Address: Calle Gerona, 40, Seville, Spain
Hours: Thursday – Tuesday from 1:00pm to 2:00am, closed Wednesdays
Price: tapas: €1.80 – €2.80 raciones: €5.70 – €18.00
Contact: phone: (+34) 954 223 183
Try the: espinacas con garbanzos, croquetas de jamon, bacalao con tomate, carrillada Ibérica, pavía de bacalao
Type: tapas bar, restaurant, historic tavern
Go for: lunch, dinner, tapas, drinks
Reservations: recommended for the restaurant, space in the bar is first come, first serve » book a table
Credit Cards: Visa, Visa Electron, Master Card, Maestro, Maestro ***Note*** Although they accept cards, we advise you bring cash if you go for tapas. The bar is typically crowded and busy and the use of a card to pay for tapas will certainly not be appreciated.
This historic Sevillano spot has been around since 1670, and it shows, in a good way. Making part of it’s home in a former general store, El Rinconcillo’s charming architecture contains a lively bar scene. This isn’t the kind of bar where people drink themselves under the table, although El Rinconcillo has surely seen it’s fair share of that, but a tapas bar where the social snacking culture of Andalusian Spain is as alive as ever.
The carta is full of traditional fare and the manner of ordering is chaotic to say the least. There are menus around the bar, but the locals who frequent this place seem to have their options committed to memory. Once you reach the wooden counter, decide what you want quickly because the bartenders who’ll serve you aren’t messing around. You see, at El Rinconcillo, they take what they do seriously, from carving paper thin slices of jamon to pouring you a glass of fino, everyone does their job with pride.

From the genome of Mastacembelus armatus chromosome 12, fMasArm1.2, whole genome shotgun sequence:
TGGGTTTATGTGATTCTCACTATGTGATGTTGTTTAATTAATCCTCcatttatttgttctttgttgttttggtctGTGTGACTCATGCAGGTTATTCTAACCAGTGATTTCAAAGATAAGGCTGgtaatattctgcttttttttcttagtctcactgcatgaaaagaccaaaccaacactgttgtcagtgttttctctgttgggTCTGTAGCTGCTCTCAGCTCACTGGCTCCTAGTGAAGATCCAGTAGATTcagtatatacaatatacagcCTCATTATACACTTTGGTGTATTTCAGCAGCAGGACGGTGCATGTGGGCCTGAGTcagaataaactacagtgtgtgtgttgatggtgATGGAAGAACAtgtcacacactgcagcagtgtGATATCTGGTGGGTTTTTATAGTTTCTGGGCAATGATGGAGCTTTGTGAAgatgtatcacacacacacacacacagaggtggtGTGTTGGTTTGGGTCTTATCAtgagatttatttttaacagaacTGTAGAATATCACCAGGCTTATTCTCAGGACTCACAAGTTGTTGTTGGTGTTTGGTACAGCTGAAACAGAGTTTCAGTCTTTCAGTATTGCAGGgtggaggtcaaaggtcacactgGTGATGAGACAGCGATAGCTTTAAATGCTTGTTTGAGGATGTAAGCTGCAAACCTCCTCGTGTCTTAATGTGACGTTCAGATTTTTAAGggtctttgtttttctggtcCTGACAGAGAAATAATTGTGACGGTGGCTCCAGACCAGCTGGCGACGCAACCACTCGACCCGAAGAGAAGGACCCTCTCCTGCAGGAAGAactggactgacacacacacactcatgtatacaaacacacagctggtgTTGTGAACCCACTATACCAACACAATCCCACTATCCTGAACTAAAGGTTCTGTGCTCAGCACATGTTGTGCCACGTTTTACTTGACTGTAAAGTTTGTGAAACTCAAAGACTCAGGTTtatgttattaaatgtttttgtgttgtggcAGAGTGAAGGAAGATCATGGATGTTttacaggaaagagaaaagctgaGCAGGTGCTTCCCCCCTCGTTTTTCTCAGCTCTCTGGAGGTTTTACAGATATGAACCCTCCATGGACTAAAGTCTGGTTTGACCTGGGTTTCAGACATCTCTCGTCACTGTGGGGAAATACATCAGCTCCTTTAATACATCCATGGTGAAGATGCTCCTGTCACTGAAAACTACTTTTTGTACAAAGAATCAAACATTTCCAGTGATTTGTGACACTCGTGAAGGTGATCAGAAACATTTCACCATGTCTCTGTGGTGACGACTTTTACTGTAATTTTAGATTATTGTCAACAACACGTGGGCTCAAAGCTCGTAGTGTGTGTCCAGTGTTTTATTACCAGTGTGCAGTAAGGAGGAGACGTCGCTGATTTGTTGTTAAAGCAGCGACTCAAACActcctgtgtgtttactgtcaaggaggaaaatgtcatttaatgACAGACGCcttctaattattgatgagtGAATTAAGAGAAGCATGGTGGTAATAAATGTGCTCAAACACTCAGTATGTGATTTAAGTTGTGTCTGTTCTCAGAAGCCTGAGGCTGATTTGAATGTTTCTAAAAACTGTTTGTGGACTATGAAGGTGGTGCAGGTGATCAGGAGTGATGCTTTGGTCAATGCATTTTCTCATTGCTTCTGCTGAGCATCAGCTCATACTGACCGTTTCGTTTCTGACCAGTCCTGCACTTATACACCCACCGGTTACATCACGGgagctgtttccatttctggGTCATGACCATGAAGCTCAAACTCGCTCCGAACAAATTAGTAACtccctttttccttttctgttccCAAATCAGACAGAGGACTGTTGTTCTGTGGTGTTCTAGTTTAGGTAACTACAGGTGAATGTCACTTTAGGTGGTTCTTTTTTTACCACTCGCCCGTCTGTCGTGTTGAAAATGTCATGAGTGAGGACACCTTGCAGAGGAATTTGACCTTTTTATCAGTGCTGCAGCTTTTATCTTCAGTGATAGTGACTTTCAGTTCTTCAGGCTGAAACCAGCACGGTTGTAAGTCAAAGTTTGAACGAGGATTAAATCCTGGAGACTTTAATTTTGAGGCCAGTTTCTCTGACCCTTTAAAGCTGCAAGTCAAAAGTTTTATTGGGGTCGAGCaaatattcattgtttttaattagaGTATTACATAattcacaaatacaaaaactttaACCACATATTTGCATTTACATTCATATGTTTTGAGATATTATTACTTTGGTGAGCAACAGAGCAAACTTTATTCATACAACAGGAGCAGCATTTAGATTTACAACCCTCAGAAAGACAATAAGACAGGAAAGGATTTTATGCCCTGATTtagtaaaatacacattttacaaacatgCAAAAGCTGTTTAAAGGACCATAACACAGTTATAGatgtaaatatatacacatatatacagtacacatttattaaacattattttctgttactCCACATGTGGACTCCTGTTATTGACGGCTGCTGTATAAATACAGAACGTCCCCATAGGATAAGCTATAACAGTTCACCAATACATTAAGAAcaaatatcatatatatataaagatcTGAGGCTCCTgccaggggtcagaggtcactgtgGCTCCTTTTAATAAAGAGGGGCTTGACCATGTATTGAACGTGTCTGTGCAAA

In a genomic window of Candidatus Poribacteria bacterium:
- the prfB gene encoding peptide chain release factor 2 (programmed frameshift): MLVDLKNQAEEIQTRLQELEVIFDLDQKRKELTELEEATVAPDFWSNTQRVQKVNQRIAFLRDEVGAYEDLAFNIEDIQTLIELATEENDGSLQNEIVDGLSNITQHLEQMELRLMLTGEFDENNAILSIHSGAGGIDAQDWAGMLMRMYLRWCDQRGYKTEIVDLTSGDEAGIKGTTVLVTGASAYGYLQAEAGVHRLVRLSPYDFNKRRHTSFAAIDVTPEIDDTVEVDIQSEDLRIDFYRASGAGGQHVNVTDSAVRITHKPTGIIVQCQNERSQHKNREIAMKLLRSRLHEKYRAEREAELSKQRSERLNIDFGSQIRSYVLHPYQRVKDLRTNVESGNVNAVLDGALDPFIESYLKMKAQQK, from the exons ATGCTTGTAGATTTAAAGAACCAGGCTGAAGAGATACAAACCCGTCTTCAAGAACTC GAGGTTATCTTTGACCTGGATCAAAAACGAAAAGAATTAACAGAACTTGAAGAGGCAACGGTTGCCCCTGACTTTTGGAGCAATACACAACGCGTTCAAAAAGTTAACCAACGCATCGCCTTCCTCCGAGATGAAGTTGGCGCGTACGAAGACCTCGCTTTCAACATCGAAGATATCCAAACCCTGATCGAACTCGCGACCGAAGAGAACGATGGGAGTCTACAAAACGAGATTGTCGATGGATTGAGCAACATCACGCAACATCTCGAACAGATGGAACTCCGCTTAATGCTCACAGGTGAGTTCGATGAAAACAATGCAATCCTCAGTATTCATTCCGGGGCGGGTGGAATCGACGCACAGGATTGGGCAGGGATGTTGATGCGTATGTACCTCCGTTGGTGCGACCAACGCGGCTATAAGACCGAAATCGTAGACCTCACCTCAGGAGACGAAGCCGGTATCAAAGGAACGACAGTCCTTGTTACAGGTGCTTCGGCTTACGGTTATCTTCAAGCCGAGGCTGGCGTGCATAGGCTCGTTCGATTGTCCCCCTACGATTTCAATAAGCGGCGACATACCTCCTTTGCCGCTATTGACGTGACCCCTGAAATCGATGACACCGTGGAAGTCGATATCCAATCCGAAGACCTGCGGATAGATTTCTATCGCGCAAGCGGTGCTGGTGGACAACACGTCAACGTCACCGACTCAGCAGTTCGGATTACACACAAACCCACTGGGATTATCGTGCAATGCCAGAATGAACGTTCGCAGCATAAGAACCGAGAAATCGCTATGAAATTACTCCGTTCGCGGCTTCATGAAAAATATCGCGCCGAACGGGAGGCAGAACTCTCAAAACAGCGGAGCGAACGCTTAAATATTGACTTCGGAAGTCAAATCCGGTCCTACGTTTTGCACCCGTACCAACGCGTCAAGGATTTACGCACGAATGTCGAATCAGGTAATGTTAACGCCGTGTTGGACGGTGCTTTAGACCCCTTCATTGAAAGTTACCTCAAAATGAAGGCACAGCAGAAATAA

It’s not easy to find a table at El Rinconcillo but the Spanish have managing their bebidas and tapas without one down to an art. If you’re lucky, you’ll carve out a place for yourself along the bar or at one of the upright sherry barrels that freckle the space like buoys dotting an ever-fluctuating sea. Enjoying yourself here is all about being part of a living, breathing bit of Sevilla’s history; savor your tapas, have a drink or two, enjoy your company, then toss your napkins, assuming you used one, onto the floor and let the spirit of Andalucía wash over you.
The clientele in El Rinconcillo ranges from elderly Spanish cabelleros to well dressed women, perhaps stoping by after a morning mass, to the children who accompany them. The scene is a far cry from the gastrobars that have taken Sevilla by storm, but this is the kind of place that never goes out of style. Sevillanos embody the spirit of el tapeo more than any other people you’re likely to find and if Sevilla is the heart of tapas culture, el Rinconcillo is it’s soul.